Edmund Sanders
The Los Angeles Times
October 13, 2011 - 12:00am

Initial jubilation over the impending prisoner swap between Israel and the Palestinian militant group Hamas began to dampen Wednesday as people on both sides expressed concerns that their leaders may have given away too much at the negotiating table.

Although most Palestinians celebrated the expected release of 1,027 prisoners from Israeli jails, some voiced disappointment that the list did not include high-profile leaders such as Marwan Barghouti and Ahmed Saadat, who were convicted in Israeli courts of orchestrating terrorist attacks and are serving life sentences. In previous rounds of negotiations, Hamas had insisted that the men be released.

In addition, more than 200 prisoners will be deported after their release, either to the Gaza Strip or another country, and Israel has reserved the right to rearrest or assassinate them if they are linked to more crimes.

"Hamas could have bargained for a better deal," said Issa Qaraqi, minister of prisoners for the Palestinian Authority and a member of Fatah, a rival Palestinian faction. "The deal has some shortfalls."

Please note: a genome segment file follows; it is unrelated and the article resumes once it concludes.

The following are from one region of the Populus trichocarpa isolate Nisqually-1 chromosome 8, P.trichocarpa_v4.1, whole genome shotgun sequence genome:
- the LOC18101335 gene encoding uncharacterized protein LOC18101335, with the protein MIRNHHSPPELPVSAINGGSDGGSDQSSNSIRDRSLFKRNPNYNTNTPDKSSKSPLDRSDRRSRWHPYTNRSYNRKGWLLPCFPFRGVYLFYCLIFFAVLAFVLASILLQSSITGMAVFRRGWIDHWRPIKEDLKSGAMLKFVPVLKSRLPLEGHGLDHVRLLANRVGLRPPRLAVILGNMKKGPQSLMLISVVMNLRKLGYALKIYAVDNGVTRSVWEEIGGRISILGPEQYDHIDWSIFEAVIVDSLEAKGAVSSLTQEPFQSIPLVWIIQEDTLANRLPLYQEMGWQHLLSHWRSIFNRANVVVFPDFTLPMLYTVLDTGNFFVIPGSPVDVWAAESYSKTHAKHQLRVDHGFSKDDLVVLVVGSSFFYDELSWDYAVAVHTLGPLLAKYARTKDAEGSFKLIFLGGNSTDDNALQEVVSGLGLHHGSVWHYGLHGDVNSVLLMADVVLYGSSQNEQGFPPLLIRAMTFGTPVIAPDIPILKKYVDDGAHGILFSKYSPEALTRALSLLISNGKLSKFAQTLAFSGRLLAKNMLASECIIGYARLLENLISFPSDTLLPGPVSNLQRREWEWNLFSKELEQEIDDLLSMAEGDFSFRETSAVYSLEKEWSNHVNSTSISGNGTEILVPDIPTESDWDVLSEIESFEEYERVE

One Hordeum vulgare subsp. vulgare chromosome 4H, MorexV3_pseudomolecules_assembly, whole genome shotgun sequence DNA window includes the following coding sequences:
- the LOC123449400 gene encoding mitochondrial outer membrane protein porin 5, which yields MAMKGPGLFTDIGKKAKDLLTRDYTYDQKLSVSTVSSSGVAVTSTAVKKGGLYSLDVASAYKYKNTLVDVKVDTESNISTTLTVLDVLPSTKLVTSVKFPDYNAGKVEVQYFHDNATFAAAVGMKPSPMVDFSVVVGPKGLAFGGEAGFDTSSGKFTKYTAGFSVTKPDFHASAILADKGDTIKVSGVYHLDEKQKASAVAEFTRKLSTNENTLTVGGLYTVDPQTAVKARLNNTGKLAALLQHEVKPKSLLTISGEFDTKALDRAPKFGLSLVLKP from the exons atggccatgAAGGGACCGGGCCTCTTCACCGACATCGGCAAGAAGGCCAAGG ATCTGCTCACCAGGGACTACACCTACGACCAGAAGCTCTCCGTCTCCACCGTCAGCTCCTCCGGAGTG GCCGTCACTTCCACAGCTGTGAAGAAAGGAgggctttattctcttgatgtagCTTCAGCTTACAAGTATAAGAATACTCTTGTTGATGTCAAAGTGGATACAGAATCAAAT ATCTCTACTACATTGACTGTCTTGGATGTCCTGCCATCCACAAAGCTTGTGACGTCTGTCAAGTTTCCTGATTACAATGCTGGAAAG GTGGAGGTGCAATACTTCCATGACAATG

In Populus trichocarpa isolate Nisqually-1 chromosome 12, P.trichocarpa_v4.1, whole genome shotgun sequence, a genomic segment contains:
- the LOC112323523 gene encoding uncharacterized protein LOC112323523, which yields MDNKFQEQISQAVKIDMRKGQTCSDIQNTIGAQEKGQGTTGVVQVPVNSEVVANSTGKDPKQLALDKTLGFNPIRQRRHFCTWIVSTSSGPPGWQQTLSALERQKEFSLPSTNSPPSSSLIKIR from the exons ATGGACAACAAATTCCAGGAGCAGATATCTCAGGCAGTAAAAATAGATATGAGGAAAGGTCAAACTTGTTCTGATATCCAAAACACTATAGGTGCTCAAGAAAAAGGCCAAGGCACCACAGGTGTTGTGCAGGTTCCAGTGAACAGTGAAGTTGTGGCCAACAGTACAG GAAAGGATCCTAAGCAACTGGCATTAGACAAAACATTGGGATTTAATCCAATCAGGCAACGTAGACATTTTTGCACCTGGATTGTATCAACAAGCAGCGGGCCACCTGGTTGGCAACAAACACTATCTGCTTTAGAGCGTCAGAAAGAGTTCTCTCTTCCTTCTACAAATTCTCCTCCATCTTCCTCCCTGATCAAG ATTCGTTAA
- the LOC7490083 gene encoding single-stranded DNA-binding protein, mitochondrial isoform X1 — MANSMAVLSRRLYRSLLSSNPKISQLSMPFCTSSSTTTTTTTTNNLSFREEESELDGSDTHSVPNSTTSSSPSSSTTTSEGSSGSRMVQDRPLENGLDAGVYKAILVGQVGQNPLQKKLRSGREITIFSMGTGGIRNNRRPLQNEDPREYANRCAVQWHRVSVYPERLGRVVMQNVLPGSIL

Hamas officials dismiss such complaints as sour grapes, but excitement on the streets of the West Bank was noticeably cooler Wednesday as details about the deal emerged.

"The initial glow has died down," said Muhannad Abdul Hamid, a political analyst and newspaper columnist. "People thought Hamas broke through all of Israel's red lines, but now there is some disappointment."

In return for the release of the Palestinian prisoners, Hamas has agreed to release Israeli soldier Gilad Shalit, who has been held by militants in Gaza Strip since 2006. The deal is expected to conclude next week.

After celebrations Tuesday night over the expected release of Shalit, some Israeli leaders and pundits began voicing concerns Wednesday about the deal, noting that it could set a dangerous precedent. Israel has never before exchanged so many Palestinian prisoners for a single soldier.

"The deal is a prize for terrorism," wrote columnist Ben-Dror Yemini in the Israeli daily newspaper Maariv on Tuesday. "It isn't a deal. It is capitulation."


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